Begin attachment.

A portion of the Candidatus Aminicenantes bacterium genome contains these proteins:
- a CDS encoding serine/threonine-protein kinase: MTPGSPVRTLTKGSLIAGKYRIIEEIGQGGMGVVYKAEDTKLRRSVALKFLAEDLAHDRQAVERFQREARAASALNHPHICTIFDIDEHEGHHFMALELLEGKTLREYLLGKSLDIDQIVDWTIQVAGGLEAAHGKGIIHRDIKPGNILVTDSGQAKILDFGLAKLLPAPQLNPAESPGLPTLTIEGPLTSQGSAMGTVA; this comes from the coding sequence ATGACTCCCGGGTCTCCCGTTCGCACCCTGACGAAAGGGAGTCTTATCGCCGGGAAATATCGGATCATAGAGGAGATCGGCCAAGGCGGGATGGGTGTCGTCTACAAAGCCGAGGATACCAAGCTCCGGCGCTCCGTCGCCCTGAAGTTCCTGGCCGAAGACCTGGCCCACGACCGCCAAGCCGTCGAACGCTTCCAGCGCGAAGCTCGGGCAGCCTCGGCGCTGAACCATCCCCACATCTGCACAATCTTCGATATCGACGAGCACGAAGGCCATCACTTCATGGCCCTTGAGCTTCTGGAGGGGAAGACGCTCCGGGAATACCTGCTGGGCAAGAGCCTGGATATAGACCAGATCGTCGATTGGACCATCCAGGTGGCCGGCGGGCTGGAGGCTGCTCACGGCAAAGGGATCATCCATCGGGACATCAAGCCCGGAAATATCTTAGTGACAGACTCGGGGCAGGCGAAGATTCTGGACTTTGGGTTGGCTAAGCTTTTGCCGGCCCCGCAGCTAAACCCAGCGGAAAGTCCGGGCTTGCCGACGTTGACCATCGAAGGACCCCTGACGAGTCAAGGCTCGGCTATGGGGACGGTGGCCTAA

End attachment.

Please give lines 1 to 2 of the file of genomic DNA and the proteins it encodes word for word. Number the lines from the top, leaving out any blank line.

A portion of the Candidatus Aminicenantes bacterium genome contains these proteins:
- a CDS encoding serine/threonine-protein kinase: MTPGSPVRTLTKGSLIAGKYRIIEEIGQGGMGVVYKAEDTKLRRSVALKFLAEDLAHDRQAVERFQREARAASALNHPHICTIFDIDEHEGHHFMALELLEGKTLREYLLGKSLDIDQIVDWTIQVAGGLEAAHGKGIIHRDIKPGNILVTDSGQAKILDFGLAKLLPAPQLNPAESPGLPTLTIEGPLTSQGSAMGTVA; this comes from the coding sequence ATGACTCCCGGGTCTCCCGTTCGCACCCTGACGAAAGGGAGTCTTATCGCCGGGAAATATCGGATCATAGAGGAGATCGGCCAAGGCGGGATGGGTGTCGTCTACAAAGCCGAGGATACCAAGCTCCGGCGCTCCGTCGCCCTGAAGTTCCTGGCCGAAGACCTGGCCCACGACCGCCAAGCCGTCGAACGCTTCCAGCGCGAAGCTCGGGCAGCCTCGGCGCTGAACCATCCCCACATCTGCACAATCTTCGATATCGACGAGCACGAAGGCCATCACTTCATGGCCCTTGAGCTTCTGGAGGGGAAGACGCTCCGGGAATACCTGCTGGGCAAGAGCCTGGATATAGACCAGATCGTCGATTGGACCATCCAGGTGGCCGGCGGGCTGGAGGCTGCTCACGGCAAAGGGATCATCCATCGGGACATCAAGCCCGGAAATATCTTAGTGACAGACTCGGGGCAGGCGAAGATTCTGGACTTTGGGTTGGCTAAGCTTTTGCCGGCCCCGCAGCTAAACCCAGCGGAAAGTCCGGGCTTGCCGACGTTGACCATCGAAGGACCCCTGACGAGTCAAGGCTCGGCTATGGGGACGGTGGCCTAA